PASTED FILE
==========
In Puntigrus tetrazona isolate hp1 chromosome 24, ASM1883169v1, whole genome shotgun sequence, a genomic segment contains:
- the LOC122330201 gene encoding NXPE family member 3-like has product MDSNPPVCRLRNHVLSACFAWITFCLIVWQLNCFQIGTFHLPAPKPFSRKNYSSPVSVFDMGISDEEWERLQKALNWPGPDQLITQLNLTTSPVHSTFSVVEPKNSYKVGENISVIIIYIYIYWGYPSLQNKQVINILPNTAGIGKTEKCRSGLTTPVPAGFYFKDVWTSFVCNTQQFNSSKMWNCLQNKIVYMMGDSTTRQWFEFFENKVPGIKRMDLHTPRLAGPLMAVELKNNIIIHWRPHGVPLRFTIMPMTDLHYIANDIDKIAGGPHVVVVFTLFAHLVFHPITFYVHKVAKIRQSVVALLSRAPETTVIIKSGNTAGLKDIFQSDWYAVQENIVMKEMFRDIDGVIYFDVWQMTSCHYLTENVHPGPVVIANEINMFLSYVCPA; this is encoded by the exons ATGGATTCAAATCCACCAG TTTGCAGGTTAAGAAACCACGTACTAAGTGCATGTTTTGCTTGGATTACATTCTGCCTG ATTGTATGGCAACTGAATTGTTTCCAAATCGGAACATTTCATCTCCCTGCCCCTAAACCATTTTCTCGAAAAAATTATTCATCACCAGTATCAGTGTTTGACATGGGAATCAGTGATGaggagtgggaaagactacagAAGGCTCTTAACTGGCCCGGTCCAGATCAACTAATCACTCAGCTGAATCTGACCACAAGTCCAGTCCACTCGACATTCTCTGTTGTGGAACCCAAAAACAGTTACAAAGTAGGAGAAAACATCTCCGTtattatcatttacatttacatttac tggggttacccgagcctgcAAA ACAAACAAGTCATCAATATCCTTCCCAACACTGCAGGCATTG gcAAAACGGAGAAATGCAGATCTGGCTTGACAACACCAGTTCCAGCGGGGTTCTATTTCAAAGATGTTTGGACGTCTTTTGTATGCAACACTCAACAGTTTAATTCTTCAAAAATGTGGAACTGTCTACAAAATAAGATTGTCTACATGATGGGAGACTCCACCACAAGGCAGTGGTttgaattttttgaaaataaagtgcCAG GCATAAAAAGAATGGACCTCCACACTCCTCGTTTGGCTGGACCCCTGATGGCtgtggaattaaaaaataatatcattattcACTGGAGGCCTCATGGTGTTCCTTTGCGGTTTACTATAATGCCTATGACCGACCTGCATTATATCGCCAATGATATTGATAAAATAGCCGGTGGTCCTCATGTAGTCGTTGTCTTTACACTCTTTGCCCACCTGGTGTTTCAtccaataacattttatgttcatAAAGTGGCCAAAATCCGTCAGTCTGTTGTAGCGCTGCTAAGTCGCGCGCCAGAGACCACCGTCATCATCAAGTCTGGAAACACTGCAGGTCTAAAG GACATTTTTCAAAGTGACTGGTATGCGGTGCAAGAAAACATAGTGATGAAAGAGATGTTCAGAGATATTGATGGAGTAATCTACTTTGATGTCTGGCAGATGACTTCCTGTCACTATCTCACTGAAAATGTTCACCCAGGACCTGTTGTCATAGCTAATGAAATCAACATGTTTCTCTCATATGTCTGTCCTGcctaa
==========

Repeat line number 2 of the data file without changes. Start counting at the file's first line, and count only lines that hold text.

- the LOC122330201 gene encoding NXPE family member 3-like has product MDSNPPVCRLRNHVLSACFAWITFCLIVWQLNCFQIGTFHLPAPKPFSRKNYSSPVSVFDMGISDEEWERLQKALNWPGPDQLITQLNLTTSPVHSTFSVVEPKNSYKVGENISVIIIYIYIYWGYPSLQNKQVINILPNTAGIGKTEKCRSGLTTPVPAGFYFKDVWTSFVCNTQQFNSSKMWNCLQNKIVYMMGDSTTRQWFEFFENKVPGIKRMDLHTPRLAGPLMAVELKNNIIIHWRPHGVPLRFTIMPMTDLHYIANDIDKIAGGPHVVVVFTLFAHLVFHPITFYVHKVAKIRQSVVALLSRAPETTVIIKSGNTAGLKDIFQSDWYAVQENIVMKEMFRDIDGVIYFDVWQMTSCHYLTENVHPGPVVIANEINMFLSYVCPA; this is encoded by the exons ATGGATTCAAATCCACCAG TTTGCAGGTTAAGAAACCACGTACTAAGTGCATGTTTTGCTTGGATTACATTCTGCCTG ATTGTATGGCAACTGAATTGTTTCCAAATCGGAACATTTCATCTCCCTGCCCCTAAACCATTTTCTCGAAAAAATTATTCATCACCAGTATCAGTGTTTGACATGGGAATCAGTGATGaggagtgggaaagactacagAAGGCTCTTAACTGGCCCGGTCCAGATCAACTAATCACTCAGCTGAATCTGACCACAAGTCCAGTCCACTCGACATTCTCTGTTGTGGAACCCAAAAACAGTTACAAAGTAGGAGAAAACATCTCCGTtattatcatttacatttacatttac tggggttacccgagcctgcAAA ACAAACAAGTCATCAATATCCTTCCCAACACTGCAGGCATTG gcAAAACGGAGAAATGCAGATCTGGCTTGACAACACCAGTTCCAGCGGGGTTCTATTTCAAAGATGTTTGGACGTCTTTTGTATGCAACACTCAACAGTTTAATTCTTCAAAAATGTGGAACTGTCTACAAAATAAGATTGTCTACATGATGGGAGACTCCACCACAAGGCAGTGGTttgaattttttgaaaataaagtgcCAG GCATAAAAAGAATGGACCTCCACACTCCTCGTTTGGCTGGACCCCTGATGGCtgtggaattaaaaaataatatcattattcACTGGAGGCCTCATGGTGTTCCTTTGCGGTTTACTATAATGCCTATGACCGACCTGCATTATATCGCCAATGATATTGATAAAATAGCCGGTGGTCCTCATGTAGTCGTTGTCTTTACACTCTTTGCCCACCTGGTGTTTCAtccaataacattttatgttcatAAAGTGGCCAAAATCCGTCAGTCTGTTGTAGCGCTGCTAAGTCGCGCGCCAGAGACCACCGTCATCATCAAGTCTGGAAACACTGCAGGTCTAAAG GACATTTTTCAAAGTGACTGGTATGCGGTGCAAGAAAACATAGTGATGAAAGAGATGTTCAGAGATATTGATGGAGTAATCTACTTTGATGTCTGGCAGATGACTTCCTGTCACTATCTCACTGAAAATGTTCACCCAGGACCTGTTGTCATAGCTAATGAAATCAACATGTTTCTCTCATATGTCTGTCCTGcctaa